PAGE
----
In late 2017 I signed a thirty year mortgage on a house in Melbourne's northern suburbs, in an area due to be connected to the NBN in "early 2018". With the ink barely dry on the contract, NBN Co announced it was halting all planned rollouts until further notice. Cable was not available in the area, so I assumed my only option was ADSL.
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In the space of around four days, social media app Vero has gone from being practically unheard of, to topping app store charts, to being the internet's newest punching bag.
Court-enforced online roadblocks, demanded by movie studios, appear to be stopping only half of Australia's would-be pirates from reaching The Pirate Bay; even fewer once you allow for Aussies hiding behind a virtual private network, or VPN.
Australian internet service providers have blocked a range of piracy websites since December 2016, including The Pirate Bay and SolarMovie, after the Federal Court enforced site-blocking laws at the behest of a consortium of copyright holders headed by Village Roadshow.
Rarely lost for words, Google, Apple and Amazon's talkative smart speakers are auditioning for the role of all-knowing oracle in Aussie homes. But which version should rule your aboad?
We compare the Amazon Echo, Google Home and Apple Homepod at playing music, helping around the house, doing stuff online and actually understanding your requests. Here's how each unit fared.
Apple's entry into the increasingly competitive smart speaker market is here, and while the tech giant likes to claim it's focused almost entirely on the musical experience, via Apple Music, its close ties to Siri and Apple HomeKit make it tough not to compare the HomePod to similar devices produced by Google and Amazon.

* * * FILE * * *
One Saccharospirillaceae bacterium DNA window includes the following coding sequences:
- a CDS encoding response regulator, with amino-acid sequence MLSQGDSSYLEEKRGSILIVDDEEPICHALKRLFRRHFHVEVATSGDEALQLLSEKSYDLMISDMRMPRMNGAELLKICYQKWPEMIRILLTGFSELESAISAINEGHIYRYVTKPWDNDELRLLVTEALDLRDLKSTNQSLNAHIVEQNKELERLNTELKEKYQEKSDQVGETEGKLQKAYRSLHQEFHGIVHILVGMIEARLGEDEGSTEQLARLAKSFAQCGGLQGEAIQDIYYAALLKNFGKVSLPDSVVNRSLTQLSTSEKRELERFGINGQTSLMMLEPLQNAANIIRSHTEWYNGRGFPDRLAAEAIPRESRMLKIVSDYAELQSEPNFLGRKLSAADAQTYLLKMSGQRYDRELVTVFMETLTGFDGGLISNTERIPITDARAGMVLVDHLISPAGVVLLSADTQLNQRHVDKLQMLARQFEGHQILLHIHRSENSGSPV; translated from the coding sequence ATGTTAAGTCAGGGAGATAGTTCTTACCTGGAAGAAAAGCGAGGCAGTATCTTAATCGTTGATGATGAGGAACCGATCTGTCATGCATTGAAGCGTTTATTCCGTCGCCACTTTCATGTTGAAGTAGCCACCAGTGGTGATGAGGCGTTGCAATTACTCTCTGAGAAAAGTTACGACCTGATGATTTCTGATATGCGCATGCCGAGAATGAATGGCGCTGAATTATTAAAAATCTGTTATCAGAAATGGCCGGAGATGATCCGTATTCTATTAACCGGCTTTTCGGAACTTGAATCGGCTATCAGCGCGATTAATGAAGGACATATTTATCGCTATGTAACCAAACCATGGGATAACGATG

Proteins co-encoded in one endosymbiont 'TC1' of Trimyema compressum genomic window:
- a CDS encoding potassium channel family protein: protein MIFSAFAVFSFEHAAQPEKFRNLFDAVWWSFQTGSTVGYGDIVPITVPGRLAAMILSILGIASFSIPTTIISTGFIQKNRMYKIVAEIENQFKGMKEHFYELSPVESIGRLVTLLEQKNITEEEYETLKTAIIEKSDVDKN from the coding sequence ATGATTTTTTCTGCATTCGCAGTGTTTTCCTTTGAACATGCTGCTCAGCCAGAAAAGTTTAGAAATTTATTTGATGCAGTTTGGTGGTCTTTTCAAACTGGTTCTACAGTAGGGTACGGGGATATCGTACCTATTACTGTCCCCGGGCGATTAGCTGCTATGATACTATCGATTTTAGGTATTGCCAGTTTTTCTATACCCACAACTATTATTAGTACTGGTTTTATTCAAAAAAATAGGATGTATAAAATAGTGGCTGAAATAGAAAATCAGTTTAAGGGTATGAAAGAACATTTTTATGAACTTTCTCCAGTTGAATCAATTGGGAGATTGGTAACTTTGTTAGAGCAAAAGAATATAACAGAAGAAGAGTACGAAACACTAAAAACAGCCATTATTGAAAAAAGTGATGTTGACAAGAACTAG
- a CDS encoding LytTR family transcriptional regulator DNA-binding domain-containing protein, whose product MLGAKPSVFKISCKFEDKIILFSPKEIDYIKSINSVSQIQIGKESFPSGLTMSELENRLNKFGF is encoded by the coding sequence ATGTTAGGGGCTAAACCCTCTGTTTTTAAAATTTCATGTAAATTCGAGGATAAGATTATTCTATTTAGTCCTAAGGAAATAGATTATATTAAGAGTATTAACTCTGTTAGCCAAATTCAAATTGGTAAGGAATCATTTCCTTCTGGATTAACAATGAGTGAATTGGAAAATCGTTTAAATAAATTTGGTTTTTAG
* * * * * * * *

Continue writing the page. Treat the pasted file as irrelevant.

Most internet users wouldn't want to share their browsing history with the rest of the world. (It's one of the reasons incognito mode is so popular.) This is especially true of people who look at questionable online material. So what would you be willing to pay if someone had a secret recording of you watching porn, taken on your webcam?
CES, the consumer technology showcase held each year in Las Vegas, highlights what are meant to be the latest and greatest advancements in technology. Things meant to make you go "whoa" many times over, at least according to this year's official CES billboards.
But as one observer remarked, this year's felt more "no" than whoa, with wacky gadgets you don't need and voice recognition robots that failed to understand commands or didn't respond at all.
Now that we've left behind the triumphs and disappointments of 2017, it's time to look forward to the year ahead. On we look past the customary video game dry spell (which used to last well into the year but now extends only to late January), it's clear we have another absolutely packed year ahead of us. Here are 18 of the best.
Wholesale prices on the National Broadband Network are being cut in a bid to encourage Australians to sign up for faster broadband plans. Whether that approach works will depend on internet service providers getting on board and offering cheaper packages. Here's what we know so far.
Following its more mobile Blade and Blade Stealth laptops, Razer has introduced its top-of-the-line Blade Pro gaming-focused machine in Australia for the first time.
With a 17.3-inch screen, a Core i7 Kaby Lake processor and a beautiful, comfortable design in black aluminum crammed into a shell only 2.2cm thick, this is an absolute beast of a laptop that also manages to look and feel premium and classy.